Wednesday, October 13, 2010

Deal of the week

Kodak i4200 Scanner

was: $7,314.74

Price: $6,314.74

Wednesday, October 6, 2010

Scanner Review: Fujitsu ScanSnap S1300

Contracts? Receipts? Bills? Business Cards? Bring 'Em On

People say that you can't take it with you. But with its new ScanSnap S1300 scanner, Fujitsu is out to show the world that sometimes you can. Priced at $295, the latest addition to the company's line of computer peripherals lets you hit the road with a scanner that weighs about as much as a netbook -- 3.1 pounds -- but can scan eight double-sided pages in a minute and even offers a 10-page automatic document feeder (ADF).

At 11.2 by 3.9 by 3 inches, the S1300 is small enough that it doesn't just claim to be portable -- it actually is. Adding to its portability, furthermore, is the fact that you don't even need the supplied AC power adapter to hit the road with your ScanSnap: Instead, you can choose to use one USB port to power the device while using another to communicate with your computer. The downside to this is that there's a significant performance hit (as in twice the time per job) when powering the S1300 by USB. But given that there are times when it's just not feasible to get to an electric outlet, it's nice to have both options available.

Inside the box, you'll find the expected documentation, an AC cable/adapter, a USB data cable, a USB bus power cable, and the setup DVD with Windows and Mac applications for managing and viewing PDF and JPG files and scanned business cards. The scanner works with all current versions of Windows (from Win 2000 through both the 32- and 64-bit editions of Windows XP, Vista, and 7), as well as with Mac OS X 10.4, 10.5, and 10.6. I tested it with a desktop running 64-bit Windows 7.

Setup is a matter of installing the software, plugging in the scanner, and flipping open its lid to turn it on. From there, with a press of a button (you can't miss it -- it's big, it's blue, and it's the only one on the scanner), the documents that have been loaded in the ADF are scanned and the ScanSnap software comes up, asking how you want the job handled.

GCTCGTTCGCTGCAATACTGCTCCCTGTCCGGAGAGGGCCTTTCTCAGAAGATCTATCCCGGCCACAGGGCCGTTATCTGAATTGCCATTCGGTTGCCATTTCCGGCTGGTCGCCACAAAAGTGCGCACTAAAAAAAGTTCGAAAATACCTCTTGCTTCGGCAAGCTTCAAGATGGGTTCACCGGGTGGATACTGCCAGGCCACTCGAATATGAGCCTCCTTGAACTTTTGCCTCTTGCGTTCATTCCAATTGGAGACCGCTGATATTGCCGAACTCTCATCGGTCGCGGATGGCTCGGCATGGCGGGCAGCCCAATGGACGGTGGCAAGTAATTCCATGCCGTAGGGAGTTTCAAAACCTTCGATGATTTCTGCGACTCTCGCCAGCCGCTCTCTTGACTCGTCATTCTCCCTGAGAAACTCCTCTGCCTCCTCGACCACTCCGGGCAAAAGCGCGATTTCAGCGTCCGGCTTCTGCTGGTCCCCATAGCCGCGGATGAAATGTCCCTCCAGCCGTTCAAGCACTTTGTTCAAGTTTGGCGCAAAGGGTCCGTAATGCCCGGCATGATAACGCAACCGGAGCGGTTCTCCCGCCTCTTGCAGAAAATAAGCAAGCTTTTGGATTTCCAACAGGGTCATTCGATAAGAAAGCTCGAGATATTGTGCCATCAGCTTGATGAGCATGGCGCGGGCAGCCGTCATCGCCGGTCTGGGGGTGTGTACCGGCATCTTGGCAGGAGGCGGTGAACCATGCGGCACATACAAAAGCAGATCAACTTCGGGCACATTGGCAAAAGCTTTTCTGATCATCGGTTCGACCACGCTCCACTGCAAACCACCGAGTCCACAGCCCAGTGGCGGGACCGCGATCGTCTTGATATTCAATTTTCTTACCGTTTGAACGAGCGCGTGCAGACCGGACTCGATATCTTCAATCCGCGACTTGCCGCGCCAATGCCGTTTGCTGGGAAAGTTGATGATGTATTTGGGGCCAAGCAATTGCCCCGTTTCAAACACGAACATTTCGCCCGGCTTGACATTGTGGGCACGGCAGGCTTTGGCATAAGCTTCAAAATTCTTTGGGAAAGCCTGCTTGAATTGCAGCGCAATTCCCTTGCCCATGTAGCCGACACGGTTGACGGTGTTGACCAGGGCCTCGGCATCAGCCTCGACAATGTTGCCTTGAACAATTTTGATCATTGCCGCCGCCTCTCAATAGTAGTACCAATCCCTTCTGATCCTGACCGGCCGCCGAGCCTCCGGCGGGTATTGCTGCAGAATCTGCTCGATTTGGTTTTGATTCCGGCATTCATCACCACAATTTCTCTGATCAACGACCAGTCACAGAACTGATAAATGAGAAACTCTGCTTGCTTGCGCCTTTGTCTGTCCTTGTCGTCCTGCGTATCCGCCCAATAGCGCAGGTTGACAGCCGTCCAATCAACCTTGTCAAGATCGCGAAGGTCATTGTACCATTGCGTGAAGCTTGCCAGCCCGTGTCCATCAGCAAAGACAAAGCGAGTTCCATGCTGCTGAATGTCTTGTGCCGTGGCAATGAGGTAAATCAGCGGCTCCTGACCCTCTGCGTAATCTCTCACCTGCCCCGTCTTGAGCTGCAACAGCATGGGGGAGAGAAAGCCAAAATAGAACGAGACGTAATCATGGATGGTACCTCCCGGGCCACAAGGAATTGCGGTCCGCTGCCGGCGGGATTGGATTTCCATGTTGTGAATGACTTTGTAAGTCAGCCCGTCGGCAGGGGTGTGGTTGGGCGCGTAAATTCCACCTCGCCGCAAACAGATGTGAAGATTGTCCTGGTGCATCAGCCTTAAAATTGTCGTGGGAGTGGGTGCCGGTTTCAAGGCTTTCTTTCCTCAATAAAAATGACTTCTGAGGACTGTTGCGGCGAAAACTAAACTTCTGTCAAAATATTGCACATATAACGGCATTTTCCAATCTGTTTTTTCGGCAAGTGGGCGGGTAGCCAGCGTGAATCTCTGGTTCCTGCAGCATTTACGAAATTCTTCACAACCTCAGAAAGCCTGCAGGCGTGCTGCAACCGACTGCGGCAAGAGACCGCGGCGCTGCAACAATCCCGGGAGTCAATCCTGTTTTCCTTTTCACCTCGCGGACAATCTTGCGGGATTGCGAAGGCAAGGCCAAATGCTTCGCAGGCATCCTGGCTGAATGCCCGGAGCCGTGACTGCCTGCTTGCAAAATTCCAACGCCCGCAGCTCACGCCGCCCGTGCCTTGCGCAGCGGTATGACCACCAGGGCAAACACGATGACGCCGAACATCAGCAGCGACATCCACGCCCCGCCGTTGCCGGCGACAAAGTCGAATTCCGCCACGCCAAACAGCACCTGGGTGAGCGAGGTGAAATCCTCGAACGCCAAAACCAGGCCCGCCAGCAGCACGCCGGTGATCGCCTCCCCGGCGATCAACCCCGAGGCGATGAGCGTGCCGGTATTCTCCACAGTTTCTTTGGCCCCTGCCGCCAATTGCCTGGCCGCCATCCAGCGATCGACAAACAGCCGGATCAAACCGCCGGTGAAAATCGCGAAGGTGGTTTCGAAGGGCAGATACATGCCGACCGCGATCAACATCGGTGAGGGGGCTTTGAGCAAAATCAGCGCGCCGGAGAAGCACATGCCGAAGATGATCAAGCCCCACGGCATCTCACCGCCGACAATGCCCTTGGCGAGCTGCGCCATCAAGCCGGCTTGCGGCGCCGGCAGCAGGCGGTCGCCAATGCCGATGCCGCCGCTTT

Options range from using the included CardMinder software to turn business cards into contacts to moving your scanned documents into folders, sending them as e-mail attachments, or importing them into Microsoft Word, Excel, or PowerPoint. Also useful is the ability to scan directly to a printer, letting you use the ScanSnap S1300 to make quick copies, as needed.

Paperless Productivity
The ScanSnap S1300 has an optical resolution of 600 by 600 dpi and offers scanning speeds of up to 8 double-sided pages per minute (albeit at its lowest quality setting). Does it match the speed or quality of a full-sized, flatbed document scanner? Nope, and not even Fujitsu would claim that it does. But considering that it's small and light enough to carry around with you, the performance and accuracy it can deliver is more than adequate.

Text and images alike were reproduced faithfully enough to satisfy any typical business user, even if they might not impress photographers or graphic artists. And while not perfect, the included ABBYY optical character recognition (OCR) software's ability to recognize text in documents was pretty good.

We encountered some unusual handling of nonstandard text such as company logos or marred text, particularly when scanning business cards. But generally speaking, text was handled fairly well, even if some corrections were needed before we let the CardMinder software move cards' information into our Microsoft Outlook contact list.

One area where the S1300 might be thought to come up short is its lack of TWAIN or WIA compliance. This means that you'll be limited to using the included software and won't be able to scan directly into other applications you might be used to using such as Adobe Photoshop. But given how many file formats and options Fujitsu makes available and that software is provided for Windows and Mac users alike, this isn't exactly a fatal flaw. TWAIN or WIA functionality would have been nice, of course. But if the job is getting done, you're probably not going to worry about which specific tools are being used to do it.

Obviously, the ScanSnap isn't for someone who wants a desktop scanner for daily work with photos. Nor is it the cheapest choice for the business traveler who just wants to scan in a few business cards and receipts. But if you're looking for a portable scanner that crams so many features into so small a package, you'll have a hard time finding one better than the Fujitsu ScanSnap S1300.

On a 5-star scale:
Features: *****
Performance: *****
Value: *****
Total: 15 out of 15

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